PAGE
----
She bought herself a chainsaw. An electric one. To cut and untangle the old dead branches around the bottom of the Monterey Cypress hedgerows in the yard behind the cottage. Tree work. Until she’d traded intellectual labor for physical in Oregon, she didn’t appreciate how empowering it is using her body to accomplish a task. How much physical self-sufficiency makes her strong and centered. How it shows her that she exists in the world.

Years in academia accelerated a learned overfocus on the mind. That overdetermined intellect worked to complicate the taken-for-granted. To weave intricate arguments from the filigree of elevated language. It’s taken nearly four years to untangle her knotted life. She’s learned that when her life is concise, like it is now–when the treadmills and conveyers belts of schedules and plans and other people’s expectations no longer glorify busy–she knows exactly where everything else ends and she begins.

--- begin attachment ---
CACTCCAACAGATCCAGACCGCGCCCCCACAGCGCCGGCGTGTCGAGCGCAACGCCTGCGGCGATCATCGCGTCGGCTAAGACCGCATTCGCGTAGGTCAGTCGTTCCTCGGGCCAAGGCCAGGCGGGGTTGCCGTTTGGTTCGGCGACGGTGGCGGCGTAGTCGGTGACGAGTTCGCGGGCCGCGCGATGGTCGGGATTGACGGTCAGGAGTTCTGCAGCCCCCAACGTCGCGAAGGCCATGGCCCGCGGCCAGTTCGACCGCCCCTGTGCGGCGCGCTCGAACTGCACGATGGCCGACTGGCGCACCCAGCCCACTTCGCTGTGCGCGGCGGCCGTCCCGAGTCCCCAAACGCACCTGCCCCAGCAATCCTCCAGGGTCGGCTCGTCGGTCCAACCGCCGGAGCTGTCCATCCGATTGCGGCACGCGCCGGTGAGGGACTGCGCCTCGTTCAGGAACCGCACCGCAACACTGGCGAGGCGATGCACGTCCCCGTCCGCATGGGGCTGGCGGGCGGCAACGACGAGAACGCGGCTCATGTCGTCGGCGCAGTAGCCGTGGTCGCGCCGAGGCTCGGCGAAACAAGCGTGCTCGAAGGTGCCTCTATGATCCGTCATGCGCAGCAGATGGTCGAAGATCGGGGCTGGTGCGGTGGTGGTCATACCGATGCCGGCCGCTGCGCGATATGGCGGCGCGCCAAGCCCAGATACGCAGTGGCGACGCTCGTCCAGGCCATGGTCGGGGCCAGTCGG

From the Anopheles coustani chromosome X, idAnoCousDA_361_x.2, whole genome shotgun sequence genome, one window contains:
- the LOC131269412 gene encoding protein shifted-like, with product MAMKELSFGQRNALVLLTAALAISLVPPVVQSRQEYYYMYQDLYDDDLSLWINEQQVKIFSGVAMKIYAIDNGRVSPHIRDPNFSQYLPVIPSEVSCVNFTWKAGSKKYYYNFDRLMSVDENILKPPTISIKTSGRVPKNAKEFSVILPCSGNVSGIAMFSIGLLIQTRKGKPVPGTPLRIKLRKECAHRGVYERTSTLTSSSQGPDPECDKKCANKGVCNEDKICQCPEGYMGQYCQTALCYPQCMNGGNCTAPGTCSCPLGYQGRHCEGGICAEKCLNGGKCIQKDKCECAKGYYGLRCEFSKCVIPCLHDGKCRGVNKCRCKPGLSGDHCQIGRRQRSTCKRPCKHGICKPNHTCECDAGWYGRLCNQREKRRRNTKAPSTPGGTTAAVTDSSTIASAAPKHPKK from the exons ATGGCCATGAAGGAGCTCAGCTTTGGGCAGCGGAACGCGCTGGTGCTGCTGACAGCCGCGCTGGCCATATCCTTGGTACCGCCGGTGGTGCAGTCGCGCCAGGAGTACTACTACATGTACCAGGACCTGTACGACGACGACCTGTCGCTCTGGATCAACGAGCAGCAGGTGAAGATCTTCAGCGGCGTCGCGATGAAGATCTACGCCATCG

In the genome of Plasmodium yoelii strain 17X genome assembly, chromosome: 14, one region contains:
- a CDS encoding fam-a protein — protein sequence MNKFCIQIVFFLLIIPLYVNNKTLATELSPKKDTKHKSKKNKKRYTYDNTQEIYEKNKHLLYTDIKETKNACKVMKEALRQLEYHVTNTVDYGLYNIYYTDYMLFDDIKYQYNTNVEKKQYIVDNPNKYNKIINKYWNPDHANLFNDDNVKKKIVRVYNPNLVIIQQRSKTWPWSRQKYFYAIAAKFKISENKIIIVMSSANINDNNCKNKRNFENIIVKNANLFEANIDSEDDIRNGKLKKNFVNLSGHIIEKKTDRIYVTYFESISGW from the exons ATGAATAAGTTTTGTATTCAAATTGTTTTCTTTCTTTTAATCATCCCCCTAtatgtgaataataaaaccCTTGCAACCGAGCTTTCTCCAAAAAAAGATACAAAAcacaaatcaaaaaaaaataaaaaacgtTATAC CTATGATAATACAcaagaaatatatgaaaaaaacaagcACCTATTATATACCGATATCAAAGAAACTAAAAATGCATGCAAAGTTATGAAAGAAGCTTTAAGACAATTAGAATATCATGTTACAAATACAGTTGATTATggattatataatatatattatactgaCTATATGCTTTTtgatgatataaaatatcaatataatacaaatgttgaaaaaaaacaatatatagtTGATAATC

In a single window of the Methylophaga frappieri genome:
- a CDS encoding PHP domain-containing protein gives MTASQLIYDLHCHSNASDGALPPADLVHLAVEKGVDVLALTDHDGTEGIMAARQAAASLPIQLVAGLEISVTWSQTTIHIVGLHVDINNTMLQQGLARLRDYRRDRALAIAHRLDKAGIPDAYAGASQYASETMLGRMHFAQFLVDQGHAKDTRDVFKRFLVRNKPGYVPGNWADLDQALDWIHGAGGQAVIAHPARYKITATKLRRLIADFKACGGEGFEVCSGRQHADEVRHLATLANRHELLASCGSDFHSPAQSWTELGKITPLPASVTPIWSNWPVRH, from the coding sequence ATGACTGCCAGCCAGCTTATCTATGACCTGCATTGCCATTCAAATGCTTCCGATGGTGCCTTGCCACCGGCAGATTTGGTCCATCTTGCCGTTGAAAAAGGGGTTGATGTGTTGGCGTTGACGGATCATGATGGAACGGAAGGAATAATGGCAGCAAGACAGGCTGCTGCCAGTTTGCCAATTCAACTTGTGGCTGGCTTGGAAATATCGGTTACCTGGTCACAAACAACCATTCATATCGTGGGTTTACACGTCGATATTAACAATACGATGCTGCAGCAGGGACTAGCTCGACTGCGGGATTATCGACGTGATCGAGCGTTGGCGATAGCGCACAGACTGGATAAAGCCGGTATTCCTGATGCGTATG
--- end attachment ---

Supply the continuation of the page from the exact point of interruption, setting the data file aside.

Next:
She now has much of what she wished for in the middle of so many nights. She is no longer self-conscious. She can adapt to shifting circumstances like a mf. She no longer feels the need to pretend she’s an extrovert. She prefers non-instant gratification. She loves her body, and it’s hers, for her purposes. She’s not ugly anymore, inside or outside. She doesn’t front—she just is. She doesn’t mindlessly orient toward what she believes people want or expect or demand her to be.

For the first time since leaving and now returning home, the possibilities are crowding out the pain and fear in her mind and body. She fell into another world she wasn’t at all sure she could escape. She did escape, though, like she escaped her family’s world decades ago.